The main objective of this paper is to understand which type of Judaism existed in late ancient European Jewish communities during late antiquity. In order to achieve that objective, I will analyze not only evidence produced by the Jews in Western Europe – mainly epigraphic evidence – but also texts created by non-Jewish groups. The main hypothesis of this paper is that late ancient European Jews were not rabbinized in Late Antiquity. Their languages, their names, their religious offices and other cultural markers were not yet influenced by a rabbinic movement that – as the latest historiographical approaches show – grew slowly even in the Land of Israel and Babylonia.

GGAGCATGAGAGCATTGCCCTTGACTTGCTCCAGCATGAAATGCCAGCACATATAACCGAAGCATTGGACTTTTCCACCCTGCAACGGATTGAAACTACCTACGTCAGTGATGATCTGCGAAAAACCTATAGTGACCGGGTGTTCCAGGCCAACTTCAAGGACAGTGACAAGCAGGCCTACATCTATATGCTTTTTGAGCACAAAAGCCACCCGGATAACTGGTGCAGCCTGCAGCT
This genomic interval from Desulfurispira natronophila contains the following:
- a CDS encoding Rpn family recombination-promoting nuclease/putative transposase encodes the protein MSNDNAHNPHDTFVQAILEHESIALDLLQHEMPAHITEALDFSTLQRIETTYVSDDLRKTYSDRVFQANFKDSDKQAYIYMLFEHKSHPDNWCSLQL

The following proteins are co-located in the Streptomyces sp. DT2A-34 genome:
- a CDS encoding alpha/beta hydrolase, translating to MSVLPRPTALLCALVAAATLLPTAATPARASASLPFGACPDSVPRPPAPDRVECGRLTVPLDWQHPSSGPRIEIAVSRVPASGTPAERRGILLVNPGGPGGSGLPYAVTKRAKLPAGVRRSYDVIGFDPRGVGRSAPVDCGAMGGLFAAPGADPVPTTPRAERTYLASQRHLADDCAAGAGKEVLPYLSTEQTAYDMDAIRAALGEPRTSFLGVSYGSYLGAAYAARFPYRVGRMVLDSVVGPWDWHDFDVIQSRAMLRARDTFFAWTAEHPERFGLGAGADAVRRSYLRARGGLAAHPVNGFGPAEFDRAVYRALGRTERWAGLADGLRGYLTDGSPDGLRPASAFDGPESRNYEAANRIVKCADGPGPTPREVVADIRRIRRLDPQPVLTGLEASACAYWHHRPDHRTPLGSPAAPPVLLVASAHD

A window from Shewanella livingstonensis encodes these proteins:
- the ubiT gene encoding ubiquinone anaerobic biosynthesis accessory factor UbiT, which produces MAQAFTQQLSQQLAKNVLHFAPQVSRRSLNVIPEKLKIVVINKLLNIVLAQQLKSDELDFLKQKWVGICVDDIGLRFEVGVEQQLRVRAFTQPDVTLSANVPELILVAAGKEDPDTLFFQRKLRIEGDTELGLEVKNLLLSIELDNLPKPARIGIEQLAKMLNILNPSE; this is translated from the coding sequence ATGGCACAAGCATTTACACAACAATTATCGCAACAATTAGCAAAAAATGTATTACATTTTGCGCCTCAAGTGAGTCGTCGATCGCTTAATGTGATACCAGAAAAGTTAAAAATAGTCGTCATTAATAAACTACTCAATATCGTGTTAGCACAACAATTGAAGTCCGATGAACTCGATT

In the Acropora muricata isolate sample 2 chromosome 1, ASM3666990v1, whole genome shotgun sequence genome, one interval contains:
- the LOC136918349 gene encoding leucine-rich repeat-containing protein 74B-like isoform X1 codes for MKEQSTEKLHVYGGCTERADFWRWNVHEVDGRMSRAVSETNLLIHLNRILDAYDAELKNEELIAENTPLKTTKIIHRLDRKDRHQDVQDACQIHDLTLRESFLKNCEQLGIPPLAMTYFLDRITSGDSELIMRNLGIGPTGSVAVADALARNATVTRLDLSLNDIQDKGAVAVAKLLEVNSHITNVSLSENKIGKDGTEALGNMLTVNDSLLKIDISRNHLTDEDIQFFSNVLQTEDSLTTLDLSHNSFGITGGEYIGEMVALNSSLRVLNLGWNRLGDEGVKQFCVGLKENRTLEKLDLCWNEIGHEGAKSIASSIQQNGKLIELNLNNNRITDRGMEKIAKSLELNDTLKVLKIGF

The paper compares Jewish and Christian chronicles of the First Crusade (1096), which commemorate the massacre of Jews in Mainz in Germany, and the Hebrew historical account Sefer Zekhirah (Book of Remembrance) written by Ephraim ben Jacob of Bonn (1132-1197), which commemorates the massacre of Jews in the French city Blois in 1171. Ephraim wrote the Sefer Zekhirah and dirges on the sufferings of the Jews during the Second Crusade (1147-1149). The purpose of the contribution is reading of the documents in their own light in order to make clear the textual history in relation to historical circumstances of massacres of Jews and to influences of the texts of the 12th century on transmission and perception of Jewish martyriological tradition which transcends historical conditions with dimensions of Jewish faith and theology.